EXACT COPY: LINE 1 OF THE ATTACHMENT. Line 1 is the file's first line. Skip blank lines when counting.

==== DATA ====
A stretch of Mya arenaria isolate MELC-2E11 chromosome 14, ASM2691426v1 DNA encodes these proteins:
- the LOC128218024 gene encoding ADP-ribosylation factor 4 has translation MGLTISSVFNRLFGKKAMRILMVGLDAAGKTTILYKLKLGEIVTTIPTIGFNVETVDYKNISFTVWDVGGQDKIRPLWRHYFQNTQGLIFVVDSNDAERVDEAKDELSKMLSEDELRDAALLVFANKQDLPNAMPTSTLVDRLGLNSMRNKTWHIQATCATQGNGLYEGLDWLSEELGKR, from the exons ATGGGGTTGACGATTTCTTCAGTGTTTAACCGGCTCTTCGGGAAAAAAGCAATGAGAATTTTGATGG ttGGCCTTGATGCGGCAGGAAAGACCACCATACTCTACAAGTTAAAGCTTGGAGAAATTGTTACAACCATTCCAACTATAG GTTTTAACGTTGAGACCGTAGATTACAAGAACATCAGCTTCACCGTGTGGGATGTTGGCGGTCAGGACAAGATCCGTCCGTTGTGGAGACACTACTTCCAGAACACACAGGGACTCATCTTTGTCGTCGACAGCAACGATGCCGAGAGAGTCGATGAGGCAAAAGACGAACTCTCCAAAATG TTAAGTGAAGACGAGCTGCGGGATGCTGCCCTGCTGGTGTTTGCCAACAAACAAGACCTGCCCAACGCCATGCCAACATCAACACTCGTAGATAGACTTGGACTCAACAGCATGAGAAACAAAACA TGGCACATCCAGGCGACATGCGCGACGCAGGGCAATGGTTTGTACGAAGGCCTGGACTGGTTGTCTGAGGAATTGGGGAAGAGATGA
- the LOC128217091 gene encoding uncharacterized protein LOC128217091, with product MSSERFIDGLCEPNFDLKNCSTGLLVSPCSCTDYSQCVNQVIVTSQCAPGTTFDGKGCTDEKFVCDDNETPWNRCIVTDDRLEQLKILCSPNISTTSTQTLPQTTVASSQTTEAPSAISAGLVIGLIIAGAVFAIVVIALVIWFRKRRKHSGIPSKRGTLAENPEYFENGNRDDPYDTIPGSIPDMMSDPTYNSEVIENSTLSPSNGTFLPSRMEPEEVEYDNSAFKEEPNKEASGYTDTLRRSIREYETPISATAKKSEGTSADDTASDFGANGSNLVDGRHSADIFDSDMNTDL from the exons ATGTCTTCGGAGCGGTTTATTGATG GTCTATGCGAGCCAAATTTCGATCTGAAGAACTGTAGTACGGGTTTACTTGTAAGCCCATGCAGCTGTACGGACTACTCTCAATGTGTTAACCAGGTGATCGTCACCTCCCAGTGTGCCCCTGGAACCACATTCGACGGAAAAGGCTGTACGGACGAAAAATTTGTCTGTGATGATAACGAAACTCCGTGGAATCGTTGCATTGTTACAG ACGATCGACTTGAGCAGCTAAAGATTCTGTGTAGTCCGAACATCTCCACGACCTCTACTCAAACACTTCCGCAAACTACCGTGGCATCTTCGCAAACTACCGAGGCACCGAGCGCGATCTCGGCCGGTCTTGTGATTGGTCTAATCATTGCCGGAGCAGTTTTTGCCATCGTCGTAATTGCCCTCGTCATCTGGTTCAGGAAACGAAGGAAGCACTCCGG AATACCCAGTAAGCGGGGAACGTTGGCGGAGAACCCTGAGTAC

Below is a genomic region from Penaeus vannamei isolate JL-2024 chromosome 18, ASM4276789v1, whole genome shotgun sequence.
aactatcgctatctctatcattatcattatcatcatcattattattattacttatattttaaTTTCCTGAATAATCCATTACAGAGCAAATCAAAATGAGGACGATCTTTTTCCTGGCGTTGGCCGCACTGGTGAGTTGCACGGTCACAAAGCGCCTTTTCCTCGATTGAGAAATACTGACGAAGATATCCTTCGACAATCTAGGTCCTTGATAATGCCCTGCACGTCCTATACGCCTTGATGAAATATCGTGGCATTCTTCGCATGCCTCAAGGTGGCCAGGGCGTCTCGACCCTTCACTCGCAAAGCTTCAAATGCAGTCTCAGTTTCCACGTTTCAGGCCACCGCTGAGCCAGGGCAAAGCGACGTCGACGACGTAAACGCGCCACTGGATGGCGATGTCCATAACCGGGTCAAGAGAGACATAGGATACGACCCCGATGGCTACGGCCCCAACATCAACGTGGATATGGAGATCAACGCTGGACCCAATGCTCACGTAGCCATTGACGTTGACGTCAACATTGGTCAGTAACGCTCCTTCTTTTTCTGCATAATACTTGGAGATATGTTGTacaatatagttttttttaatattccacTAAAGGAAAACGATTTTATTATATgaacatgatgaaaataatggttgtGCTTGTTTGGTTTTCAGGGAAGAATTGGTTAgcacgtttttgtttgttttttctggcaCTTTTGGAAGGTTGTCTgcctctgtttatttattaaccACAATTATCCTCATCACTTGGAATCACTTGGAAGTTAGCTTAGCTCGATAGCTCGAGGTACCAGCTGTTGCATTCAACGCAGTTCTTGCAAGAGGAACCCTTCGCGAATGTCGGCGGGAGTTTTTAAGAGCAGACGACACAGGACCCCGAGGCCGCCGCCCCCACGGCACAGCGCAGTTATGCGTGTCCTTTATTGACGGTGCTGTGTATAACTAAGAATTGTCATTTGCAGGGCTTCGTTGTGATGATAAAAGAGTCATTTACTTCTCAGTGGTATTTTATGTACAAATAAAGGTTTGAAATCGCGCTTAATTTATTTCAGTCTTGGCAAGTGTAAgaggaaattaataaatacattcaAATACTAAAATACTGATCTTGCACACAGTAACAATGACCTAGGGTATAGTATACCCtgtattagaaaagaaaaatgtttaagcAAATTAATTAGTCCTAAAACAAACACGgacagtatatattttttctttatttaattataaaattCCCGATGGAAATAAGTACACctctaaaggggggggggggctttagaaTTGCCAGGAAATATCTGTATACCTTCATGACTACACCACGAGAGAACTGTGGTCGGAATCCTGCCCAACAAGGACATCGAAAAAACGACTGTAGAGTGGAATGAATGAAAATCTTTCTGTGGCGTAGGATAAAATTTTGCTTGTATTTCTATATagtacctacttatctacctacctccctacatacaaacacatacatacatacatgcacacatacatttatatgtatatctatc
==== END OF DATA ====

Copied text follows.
A stretch of Mya arenaria isolate MELC-2E11 chromosome 14, ASM2691426v1 DNA encodes these proteins: